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Centre of Maintenance at the A-6 Motorway
April 27, 2015

BBVA New Headquarters

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BBVA is building its new corporate headquarters in Madrid from a project of architects Herzog & De Meuron directed by Ortiz y León Arquitectos. This building with more than 250,000 m² constructed surface area is foreseen to become one of the capitals modern architecture landmarks. Its construction. has been implemented in two phases: phase I, fully operational to date, coexists with a phase II which is still being built.

Phase I (one-third of the total, to the East) is characterized because two buildings once separated by a street underwent major structural changes to be adapted to a new architecture that unifies them. This large-scale structural rehabilitation resulted in specially designed solutions to solve “new structures to pre-existing” connections (metal brackets, goujon-crets, welding, etc.) and to strengthen these structures because of changes in usage or configuration (with micro-concrete counter-boring or bands of carbon fibers sticking). Phase II, on the other hand, is a completely new building, while connected with the phase I to constitute a unique ‘mini city’.

The global aspect of this great architectural structure is that of seven post-tensioning concrete buildings above ground (1st floor, 2nd floor and roof) called “fingers”, up to 160 m long, with longitudinal spans usually 16.20 m and transverse unbalanced spans 10.10 and 7.20 m. These “fingers” are connected each other through footbridges (slabs hung from roof by steel braces). There are three basements below ground occupying the whole surface of both phases which are used like parking.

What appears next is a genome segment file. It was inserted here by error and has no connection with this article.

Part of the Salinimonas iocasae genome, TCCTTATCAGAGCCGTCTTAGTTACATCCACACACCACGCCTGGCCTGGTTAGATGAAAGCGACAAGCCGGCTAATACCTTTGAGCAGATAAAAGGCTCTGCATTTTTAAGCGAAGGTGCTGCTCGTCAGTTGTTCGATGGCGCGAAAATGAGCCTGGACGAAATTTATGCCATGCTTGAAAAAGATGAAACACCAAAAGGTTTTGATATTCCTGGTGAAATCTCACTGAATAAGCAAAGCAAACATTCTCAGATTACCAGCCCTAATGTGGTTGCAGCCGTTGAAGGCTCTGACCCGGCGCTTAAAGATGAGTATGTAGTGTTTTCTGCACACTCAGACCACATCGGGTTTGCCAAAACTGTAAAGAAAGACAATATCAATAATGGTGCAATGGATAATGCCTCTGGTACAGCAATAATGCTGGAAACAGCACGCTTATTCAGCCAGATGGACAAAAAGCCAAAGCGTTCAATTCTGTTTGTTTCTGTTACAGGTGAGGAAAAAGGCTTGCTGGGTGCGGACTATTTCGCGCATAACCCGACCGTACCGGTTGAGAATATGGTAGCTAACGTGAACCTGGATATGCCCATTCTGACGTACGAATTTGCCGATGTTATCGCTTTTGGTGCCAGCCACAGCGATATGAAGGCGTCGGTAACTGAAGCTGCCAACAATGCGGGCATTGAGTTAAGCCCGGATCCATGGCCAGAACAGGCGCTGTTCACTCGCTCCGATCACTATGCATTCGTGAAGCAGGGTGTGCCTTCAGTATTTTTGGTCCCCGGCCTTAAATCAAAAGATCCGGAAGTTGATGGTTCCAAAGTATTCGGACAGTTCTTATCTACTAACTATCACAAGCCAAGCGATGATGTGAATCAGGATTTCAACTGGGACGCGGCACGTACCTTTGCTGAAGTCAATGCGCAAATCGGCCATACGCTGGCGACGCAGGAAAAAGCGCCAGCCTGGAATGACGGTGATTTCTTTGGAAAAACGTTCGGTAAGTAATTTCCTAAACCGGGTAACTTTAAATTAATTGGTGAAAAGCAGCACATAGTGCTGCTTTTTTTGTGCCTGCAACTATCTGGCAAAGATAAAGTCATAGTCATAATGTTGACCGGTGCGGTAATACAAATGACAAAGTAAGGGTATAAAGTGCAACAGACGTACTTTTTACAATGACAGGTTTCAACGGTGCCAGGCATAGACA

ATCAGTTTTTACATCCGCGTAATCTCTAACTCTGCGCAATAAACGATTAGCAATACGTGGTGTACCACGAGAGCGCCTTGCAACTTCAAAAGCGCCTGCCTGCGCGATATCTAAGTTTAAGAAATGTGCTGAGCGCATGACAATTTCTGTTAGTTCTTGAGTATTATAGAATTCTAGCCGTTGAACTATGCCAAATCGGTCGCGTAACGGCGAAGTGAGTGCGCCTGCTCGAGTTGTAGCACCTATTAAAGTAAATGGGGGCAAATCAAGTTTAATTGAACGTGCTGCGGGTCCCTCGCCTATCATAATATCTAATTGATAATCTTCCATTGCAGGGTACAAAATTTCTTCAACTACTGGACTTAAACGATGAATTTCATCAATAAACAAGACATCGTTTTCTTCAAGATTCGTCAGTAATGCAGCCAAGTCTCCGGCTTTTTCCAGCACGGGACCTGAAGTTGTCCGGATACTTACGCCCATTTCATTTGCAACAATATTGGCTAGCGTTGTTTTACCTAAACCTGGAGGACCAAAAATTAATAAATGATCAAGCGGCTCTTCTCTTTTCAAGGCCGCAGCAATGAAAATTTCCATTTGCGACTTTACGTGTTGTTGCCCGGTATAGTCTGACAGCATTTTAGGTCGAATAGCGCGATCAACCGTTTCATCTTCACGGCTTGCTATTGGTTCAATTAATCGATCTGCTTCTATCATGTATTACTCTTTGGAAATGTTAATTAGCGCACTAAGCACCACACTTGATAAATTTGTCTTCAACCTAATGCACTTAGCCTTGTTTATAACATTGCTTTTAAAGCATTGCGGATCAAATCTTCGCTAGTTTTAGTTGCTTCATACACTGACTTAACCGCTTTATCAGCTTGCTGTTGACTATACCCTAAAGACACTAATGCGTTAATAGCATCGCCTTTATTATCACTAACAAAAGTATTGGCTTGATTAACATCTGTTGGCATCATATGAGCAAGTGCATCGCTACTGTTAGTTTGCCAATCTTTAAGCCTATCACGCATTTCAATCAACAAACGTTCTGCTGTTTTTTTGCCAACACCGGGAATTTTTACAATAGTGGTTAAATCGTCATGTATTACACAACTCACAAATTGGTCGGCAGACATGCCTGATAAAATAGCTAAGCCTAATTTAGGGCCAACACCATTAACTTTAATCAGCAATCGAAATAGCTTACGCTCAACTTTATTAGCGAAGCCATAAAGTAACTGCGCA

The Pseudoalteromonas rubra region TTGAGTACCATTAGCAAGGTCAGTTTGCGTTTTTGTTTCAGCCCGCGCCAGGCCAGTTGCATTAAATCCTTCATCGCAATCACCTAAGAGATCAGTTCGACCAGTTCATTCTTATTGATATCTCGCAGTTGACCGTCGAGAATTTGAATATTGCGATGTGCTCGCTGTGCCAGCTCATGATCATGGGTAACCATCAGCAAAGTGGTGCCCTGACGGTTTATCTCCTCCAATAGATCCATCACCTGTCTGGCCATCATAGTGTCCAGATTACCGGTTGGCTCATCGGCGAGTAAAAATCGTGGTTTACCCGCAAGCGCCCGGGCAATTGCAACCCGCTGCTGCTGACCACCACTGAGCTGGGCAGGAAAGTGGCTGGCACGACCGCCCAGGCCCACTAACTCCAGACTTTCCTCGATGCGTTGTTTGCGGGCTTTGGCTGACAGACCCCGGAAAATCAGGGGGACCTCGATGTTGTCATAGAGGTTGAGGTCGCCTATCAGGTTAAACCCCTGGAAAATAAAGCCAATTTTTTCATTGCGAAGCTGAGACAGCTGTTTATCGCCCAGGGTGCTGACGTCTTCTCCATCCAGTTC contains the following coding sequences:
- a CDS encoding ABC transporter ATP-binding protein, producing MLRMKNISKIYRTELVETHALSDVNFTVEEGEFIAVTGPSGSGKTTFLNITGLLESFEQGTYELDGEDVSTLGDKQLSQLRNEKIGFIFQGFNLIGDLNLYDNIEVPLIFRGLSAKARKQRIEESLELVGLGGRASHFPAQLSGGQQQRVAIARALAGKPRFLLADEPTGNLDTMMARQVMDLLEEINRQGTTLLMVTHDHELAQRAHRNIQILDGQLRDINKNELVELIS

Between this “fingers” there are open sky aisles, and flying over them there are connecting walkways. The aisles are green areas which contribute to the development of a fresh and humid microclimate inside the complex. The design not only seeks to approach working areas to a natural environment but also aims to maximize natural light everywhere in the complex. The exterior facades are covered with stylish slats preventing direct solar exposure of the working spaces.

These fingers, which run South-North direction, merge in the Northwest in a single volume which houses an auditorium of elliptical floor (axes 30 and 20 m) whose base and roof are lightened post-tensioning slabs, and side closure, an almost 9 m high concrete wall.

To the North, a circular square of 100 meters diameter opens, from which emerges the building “La Vela”, the Vertical Building which is meant to be the emblematic element of the project. This sheet-type twenty floors building, with three basements and almost one hundred meters height from street level, is all an “architectural structure”: its elevation’s outline is made up of four quadrants of tangent ellipses that form a ring that is truncated in the base (at level basement 1), being all that outline a wall of variable thickness concrete ...

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